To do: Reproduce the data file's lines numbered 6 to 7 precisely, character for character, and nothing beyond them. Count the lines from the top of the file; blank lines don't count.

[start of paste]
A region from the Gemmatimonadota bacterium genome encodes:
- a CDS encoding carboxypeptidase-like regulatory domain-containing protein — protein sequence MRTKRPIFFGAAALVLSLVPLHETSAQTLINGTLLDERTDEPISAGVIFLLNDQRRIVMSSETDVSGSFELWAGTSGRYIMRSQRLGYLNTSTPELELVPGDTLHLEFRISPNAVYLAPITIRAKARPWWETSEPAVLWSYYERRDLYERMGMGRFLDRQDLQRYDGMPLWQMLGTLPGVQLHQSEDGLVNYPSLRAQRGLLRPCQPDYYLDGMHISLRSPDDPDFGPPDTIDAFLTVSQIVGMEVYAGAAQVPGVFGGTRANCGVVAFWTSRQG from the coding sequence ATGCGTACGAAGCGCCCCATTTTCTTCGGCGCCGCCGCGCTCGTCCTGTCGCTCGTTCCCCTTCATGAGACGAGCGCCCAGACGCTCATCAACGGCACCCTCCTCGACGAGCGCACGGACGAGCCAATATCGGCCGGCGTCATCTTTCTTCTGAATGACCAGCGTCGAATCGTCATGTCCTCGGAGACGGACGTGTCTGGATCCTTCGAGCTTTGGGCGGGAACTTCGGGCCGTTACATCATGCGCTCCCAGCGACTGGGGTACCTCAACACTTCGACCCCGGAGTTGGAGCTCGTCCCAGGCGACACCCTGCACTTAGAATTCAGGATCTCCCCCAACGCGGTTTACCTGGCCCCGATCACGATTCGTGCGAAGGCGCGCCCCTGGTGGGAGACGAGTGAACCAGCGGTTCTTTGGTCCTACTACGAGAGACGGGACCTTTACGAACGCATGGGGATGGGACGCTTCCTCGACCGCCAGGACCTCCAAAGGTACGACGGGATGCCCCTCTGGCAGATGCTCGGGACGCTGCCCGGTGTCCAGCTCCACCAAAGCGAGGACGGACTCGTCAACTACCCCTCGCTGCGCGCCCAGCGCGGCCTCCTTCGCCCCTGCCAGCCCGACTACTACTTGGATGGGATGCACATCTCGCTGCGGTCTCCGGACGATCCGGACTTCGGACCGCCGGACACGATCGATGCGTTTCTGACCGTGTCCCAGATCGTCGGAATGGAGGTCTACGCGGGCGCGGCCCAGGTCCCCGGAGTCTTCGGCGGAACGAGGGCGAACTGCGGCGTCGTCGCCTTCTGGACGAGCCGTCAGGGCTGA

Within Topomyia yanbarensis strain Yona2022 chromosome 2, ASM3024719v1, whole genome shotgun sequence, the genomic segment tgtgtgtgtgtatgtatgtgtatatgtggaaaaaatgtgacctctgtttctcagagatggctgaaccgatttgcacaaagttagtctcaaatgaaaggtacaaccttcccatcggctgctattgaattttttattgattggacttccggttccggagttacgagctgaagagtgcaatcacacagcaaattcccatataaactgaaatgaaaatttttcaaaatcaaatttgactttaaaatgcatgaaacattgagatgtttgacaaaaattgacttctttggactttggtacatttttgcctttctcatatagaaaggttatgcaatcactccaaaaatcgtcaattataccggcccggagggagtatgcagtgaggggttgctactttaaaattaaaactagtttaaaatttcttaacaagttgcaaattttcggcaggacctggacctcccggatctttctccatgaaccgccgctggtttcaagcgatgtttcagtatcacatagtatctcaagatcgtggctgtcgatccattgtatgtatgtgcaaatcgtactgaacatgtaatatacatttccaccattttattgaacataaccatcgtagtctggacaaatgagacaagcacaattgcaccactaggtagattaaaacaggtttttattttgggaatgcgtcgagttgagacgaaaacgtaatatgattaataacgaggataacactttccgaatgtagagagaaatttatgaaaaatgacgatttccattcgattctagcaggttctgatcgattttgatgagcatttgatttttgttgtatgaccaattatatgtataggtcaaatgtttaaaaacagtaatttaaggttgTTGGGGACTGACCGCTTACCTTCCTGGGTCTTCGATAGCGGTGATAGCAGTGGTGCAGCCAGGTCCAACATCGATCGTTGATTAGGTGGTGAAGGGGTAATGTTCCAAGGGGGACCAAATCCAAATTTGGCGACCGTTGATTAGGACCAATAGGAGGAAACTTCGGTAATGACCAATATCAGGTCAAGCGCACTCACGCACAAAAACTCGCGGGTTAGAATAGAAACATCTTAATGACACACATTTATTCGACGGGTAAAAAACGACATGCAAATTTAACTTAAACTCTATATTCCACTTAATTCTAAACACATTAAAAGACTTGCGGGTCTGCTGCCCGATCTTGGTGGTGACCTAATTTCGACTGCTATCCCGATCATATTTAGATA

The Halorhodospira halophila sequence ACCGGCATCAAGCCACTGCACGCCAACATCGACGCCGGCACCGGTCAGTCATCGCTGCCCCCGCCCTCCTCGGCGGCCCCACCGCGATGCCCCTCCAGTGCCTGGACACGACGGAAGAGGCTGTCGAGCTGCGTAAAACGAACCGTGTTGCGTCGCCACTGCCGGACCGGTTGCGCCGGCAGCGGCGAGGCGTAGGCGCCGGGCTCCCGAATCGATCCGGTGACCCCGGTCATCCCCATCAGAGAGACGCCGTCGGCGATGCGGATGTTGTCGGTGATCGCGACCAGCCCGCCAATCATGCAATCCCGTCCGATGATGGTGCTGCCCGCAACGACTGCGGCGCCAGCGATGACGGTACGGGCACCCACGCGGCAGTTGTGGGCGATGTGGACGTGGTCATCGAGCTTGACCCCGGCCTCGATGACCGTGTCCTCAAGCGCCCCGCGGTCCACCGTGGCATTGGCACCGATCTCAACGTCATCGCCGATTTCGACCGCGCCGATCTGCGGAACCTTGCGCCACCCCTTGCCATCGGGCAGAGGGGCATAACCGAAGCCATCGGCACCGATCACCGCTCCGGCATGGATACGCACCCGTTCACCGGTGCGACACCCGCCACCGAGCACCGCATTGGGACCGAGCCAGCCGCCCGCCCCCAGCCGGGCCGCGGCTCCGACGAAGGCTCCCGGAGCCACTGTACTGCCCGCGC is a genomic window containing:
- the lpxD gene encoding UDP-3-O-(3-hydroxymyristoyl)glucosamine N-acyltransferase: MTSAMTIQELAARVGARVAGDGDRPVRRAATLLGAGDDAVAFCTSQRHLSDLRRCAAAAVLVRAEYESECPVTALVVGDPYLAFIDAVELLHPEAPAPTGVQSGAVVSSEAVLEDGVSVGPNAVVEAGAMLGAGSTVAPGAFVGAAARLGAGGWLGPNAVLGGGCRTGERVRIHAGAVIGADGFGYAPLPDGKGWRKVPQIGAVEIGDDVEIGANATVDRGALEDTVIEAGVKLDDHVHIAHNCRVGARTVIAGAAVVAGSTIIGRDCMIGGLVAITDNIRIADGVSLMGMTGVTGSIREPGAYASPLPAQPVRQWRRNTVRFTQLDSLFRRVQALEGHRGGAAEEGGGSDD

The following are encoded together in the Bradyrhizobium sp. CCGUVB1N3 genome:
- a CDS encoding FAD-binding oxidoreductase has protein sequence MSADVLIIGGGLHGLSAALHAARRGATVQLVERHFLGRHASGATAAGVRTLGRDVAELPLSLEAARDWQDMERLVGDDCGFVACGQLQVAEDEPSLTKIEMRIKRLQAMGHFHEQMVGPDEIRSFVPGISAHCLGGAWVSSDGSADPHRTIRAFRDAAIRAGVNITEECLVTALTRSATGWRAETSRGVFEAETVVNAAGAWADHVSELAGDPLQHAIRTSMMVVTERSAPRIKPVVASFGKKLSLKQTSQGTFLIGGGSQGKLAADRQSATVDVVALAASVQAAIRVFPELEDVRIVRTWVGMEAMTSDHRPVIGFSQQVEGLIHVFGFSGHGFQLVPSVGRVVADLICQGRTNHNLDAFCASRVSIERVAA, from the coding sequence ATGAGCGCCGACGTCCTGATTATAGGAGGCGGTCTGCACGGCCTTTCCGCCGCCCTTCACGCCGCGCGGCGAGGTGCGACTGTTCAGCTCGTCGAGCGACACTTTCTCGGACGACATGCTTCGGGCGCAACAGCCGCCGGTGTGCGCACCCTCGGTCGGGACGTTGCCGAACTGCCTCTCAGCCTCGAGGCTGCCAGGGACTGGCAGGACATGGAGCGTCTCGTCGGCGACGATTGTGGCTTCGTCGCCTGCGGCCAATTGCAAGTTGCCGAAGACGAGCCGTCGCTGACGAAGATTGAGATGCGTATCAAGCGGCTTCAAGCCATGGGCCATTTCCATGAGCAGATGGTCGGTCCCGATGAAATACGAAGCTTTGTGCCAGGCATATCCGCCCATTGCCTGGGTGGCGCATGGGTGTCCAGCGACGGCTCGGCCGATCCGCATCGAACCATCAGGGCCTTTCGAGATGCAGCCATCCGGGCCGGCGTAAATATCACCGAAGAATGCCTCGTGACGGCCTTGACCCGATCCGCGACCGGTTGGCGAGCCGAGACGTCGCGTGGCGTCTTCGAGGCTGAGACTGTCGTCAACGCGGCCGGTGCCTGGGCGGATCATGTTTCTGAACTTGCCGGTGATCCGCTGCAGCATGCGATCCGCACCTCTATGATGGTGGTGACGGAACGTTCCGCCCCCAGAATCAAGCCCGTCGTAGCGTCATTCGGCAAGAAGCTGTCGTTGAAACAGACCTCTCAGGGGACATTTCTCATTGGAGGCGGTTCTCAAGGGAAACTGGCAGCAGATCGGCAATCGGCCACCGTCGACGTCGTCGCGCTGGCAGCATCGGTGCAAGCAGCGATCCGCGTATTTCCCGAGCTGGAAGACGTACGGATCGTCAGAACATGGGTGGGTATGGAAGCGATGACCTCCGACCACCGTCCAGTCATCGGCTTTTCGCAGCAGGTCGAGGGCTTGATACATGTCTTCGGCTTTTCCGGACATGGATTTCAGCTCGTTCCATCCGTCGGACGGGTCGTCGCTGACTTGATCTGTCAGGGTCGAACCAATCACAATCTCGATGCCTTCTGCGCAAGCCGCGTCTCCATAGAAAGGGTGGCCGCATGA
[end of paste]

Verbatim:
The following are encoded together in the Bradyrhizobium sp. CCGUVB1N3 genome:
- a CDS encoding FAD-binding oxidoreductase has protein sequence MSADVLIIGGGLHGLSAALHAARRGATVQLVERHFLGRHASGATAAGVRTLGRDVAELPLSLEAARDWQDMERLVGDDCGFVACGQLQVAEDEPSLTKIEMRIKRLQAMGHFHEQMVGPDEIRSFVPGISAHCLGGAWVSSDGSADPHRTIRAFRDAAIRAGVNITEECLVTALTRSATGWRAETSRGVFEAETVVNAAGAWADHVSELAGDPLQHAIRTSMMVVTERSAPRIKPVVASFGKKLSLKQTSQGTFLIGGGSQGKLAADRQSATVDVVALAASVQAAIRVFPELEDVRIVRTWVGMEAMTSDHRPVIGFSQQVEGLIHVFGFSGHGFQLVPSVGRVVADLICQGRTNHNLDAFCASRVSIERVAA, from the coding sequence ATGAGCGCCGACGTCCTGATTATAGGAGGCGGTCTGCACGGCCTTTCCGCCGCCCTTCACGCCGCGCGGCGAGGTGCGACTGTTCAGCTCGTCGAGCGACACTTTCTCGGACGACATGCTTCGGGCGCAACAGCCGCCGGTGTGCGCACCCTCGGTCGGGACGTTGCCGAACTGCCTCTCAGCCTCGAGGCTGCCAGGGACTGGCAGGACATGGAGCGTCTCGTCGGCGACGATTGTGGCTTCGTCGCCTGCGGCCAATTGCAAGTTGCCGAAGACGAGCCGTCGCTGACGAAGATTGAGATGCGTATCAAGCGGCTTCAAGCCATGGGCCATTTCCATGAGCAGATGGTCGGTCCCGATGAAATACGAAGCTTTGTGCCAGGCATATCCGCCCATTGCCTGGGTGGCGCATGGGTGTCCAGCGACGGCTCGGCCGATCCGCATCGAACCATCAGGGCCTTTCGAGATGCAGCCATCCGGGCCGGCGTAAATATCACCGAAGAATGCCTCGTGACGGCCTTGACCCGATCCGCGACCGGTTGGCGAGCCGAGACGTCGCGTGGCGTCTTCGAGGCTGAGACTGTCGTCAACGCGGCCGGTGCCTGGGCGGATCATGTTTCTGAACTTGCCGGTGATCCGCTGCAGCATGCGATCCGCACCTCTATGATGGTGGTGACGGAACGTTCCGCCCCCAGAATCAAGCCCGTCGTAGCGTCATTCGGCAAGAAGCTGTCGTTGAAACAGACCTCTCAGGGGACATTTCTCATTGGAGGCGGTTCTCAAGGGAAACTGGCAGCAGATCGGCAATCGGCCACCGTCGACGTCGTCGCGCTGGCAGCATCGGTGCAAGCAGCGATCCGCGTATTTCCCGAGCTGGAAGACGTACGGATCGTCAGAACATGGGTGGGTATGGAAGCGATGACCTCCGACCACCGTCCAGTCATCGGCTTTTCGCAGCAGGTCGAGGGCTTGATACATGTCTTCGGCTTTTCCGGACATGGATTTCAGCTCGTTCCATCCGTCGGACGGGTCGTCGCTGACTTGATCTGTCAGGGTCGAACCAATCACAATCTCGATGCCTTCTGCGCAAGCCGCGTCTCCATAGAAAGGGTGGCCGCATGA